It should be obvious that the quality of a user’s broadband connection is reflected in the quality of VoIP service over that broadband – far more so than mere surfing.
While larger corporations with in-house IT departments routinely monitor their broadband, very few individual users or small businesses – the users of Home Phone Plus and Virtual Office – can afford such a luxury. But still, it is worth your time to check your service every now and then.
One thing that probably isn’t an issue these days is bandwidth. That used to be a VoIP bugaboo, back in the days of data service measured in kilobits per second. A single VoIP call needs up to 100 Kb/s, once a handsome amount of bandwidth but these days trivial compared to the multi-megabit service available.
But there are other metrics that users should be checking every now and then, most notably latency and packet loss. If latency is too high there’s a noticeable and sometimes disconcerting bit of silence in the conversation. Some experts suggest that callers notice roundtrip voice delays when latency exceeds 250 ms (milliseconds). The International Telecommunication Union, in a standard called G.114, recommends a maximum of a 150 ms one-way latency.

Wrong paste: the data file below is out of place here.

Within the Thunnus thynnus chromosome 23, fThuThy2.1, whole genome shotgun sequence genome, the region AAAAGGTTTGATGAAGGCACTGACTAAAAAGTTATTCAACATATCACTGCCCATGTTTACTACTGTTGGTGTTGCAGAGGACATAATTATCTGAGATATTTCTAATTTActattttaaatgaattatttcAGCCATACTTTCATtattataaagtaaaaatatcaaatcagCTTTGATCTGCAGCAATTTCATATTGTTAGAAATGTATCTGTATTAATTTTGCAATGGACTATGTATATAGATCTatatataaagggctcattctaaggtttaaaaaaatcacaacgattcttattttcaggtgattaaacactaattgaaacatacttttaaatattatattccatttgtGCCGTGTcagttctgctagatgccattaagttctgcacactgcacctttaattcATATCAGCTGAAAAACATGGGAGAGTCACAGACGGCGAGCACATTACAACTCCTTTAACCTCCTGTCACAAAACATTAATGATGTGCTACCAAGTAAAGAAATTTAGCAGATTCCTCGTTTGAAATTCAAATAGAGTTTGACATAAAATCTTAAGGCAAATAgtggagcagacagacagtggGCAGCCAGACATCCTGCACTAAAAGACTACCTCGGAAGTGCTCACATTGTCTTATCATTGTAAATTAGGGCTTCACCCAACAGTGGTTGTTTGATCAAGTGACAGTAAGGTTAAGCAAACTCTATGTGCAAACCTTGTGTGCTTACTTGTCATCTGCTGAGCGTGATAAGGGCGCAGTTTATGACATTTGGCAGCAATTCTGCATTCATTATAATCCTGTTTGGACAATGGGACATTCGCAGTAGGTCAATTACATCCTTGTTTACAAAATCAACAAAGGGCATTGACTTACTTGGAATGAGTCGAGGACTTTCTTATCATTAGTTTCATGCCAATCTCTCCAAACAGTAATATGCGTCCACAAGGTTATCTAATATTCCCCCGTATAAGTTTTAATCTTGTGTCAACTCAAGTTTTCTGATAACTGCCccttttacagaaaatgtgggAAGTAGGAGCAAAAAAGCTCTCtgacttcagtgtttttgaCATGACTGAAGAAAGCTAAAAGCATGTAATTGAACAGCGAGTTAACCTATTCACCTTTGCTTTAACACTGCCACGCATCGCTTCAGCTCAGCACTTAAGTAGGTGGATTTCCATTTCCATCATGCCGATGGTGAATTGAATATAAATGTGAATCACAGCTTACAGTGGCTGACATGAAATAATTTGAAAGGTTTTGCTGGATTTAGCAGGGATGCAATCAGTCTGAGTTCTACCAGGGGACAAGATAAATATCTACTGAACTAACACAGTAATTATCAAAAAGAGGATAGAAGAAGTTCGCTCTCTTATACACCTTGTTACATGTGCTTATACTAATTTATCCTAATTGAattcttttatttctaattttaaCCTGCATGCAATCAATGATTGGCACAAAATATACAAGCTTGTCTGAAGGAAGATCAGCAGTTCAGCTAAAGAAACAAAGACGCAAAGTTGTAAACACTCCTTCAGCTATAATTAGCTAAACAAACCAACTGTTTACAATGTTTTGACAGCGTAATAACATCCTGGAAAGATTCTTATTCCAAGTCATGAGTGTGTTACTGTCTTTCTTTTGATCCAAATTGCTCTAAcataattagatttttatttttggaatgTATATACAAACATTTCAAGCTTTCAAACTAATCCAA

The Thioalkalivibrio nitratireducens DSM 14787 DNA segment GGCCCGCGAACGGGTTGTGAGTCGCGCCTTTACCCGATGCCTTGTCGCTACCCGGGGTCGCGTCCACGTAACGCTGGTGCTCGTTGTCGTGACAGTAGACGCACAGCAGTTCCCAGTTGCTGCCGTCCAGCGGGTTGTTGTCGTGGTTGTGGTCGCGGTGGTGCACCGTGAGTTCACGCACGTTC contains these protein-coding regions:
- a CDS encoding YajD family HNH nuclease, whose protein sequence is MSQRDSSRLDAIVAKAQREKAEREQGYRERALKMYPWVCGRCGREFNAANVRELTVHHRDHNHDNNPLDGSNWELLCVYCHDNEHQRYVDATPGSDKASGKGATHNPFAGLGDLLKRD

Even more serious is what’s called packet loss. Simply put, if a packet of data that’s part of a VoIP call is lost, a little piece of what a caller says is missing. Lose enough packets and whole syllables or words might even disappear. Even 1% packet loss can significantly degrade a VOIP call, even using the most advanced technologies available today. Indeed broadband carriers set themselves network standards ranging from 0% to no more than 0.5% packet loss.
Fortunately even the most casual user can easily find a multiplicity of sites on the Internet where they can run tests on their own connections. And most – though not all – broadband provider’s technical support folks can and will “tune up” a broadband line that’s not up to snuff. After all, you have a right to decent service that you’re paying for (remember, a call to your VoIP provider won’t help – the issue is your broadband service).
I happen to be one of those rare types who actually has continuous monitoring of broadband service. For the record, last month my average latency was 33.31ms, which is not bad. But one Tuesday night it soared to 181.55ms, dangerously close to the maximum. Even worse, my packet loss hit an astronomical 60.27% for a brief period – a number that makes phone calls impossible. To be fair, the average packet loss for last month was only 0.12%, and on many days it did hit the magical 0% level.
Stuart Zipper is the past Senior Editor of TelecomWeb news break and a contributing editor to Communications Technology.